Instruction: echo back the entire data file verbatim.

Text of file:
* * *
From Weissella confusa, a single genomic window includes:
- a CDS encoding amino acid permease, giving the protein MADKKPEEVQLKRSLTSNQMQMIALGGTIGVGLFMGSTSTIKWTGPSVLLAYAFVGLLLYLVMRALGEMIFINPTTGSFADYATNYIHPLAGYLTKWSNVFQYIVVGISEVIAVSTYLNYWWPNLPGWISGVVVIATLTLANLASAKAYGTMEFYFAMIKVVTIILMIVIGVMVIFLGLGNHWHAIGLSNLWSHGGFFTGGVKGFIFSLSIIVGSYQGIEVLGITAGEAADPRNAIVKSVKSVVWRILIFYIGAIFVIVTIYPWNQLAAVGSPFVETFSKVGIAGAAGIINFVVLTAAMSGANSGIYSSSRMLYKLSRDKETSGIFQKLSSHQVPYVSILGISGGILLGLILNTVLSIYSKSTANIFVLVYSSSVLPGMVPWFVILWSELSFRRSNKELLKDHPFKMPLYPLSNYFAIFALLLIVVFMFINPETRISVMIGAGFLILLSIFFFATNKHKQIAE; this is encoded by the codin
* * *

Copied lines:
From Weissella confusa, a single genomic window includes:
- a CDS encoding amino acid permease, giving the protein MADKKPEEVQLKRSLTSNQMQMIALGGTIGVGLFMGSTSTIKWTGPSVLLAYAFVGLLLYLVMRALGEMIFINPTTGSFADYATNYIHPLAGYLTKWSNVFQYIVVGISEVIAVSTYLNYWWPNLPGWISGVVVIATLTLANLASAKAYGTMEFYFAMIKVVTIILMIVIGVMVIFLGLGNHWHAIGLSNLWSHGGFFTGGVKGFIFSLSIIVGSYQGIEVLGITAGEAADPRNAIVKSVKSVVWRILIFYIGAIFVIVTIYPWNQLAAVGSPFVETFSKVGIAGAAGIINFVVLTAAMSGANSGIYSSSRMLYKLSRDKETSGIFQKLSSHQVPYVSILGISGGILLGLILNTVLSIYSKSTANIFVLVYSSSVLPGMVPWFVILWSELSFRRSNKELLKDHPFKMPLYPLSNYFAIFALLLIVVFMFINPETRISVMIGAGFLILLSIFFFATNKHKQIAE; this is encoded by the codin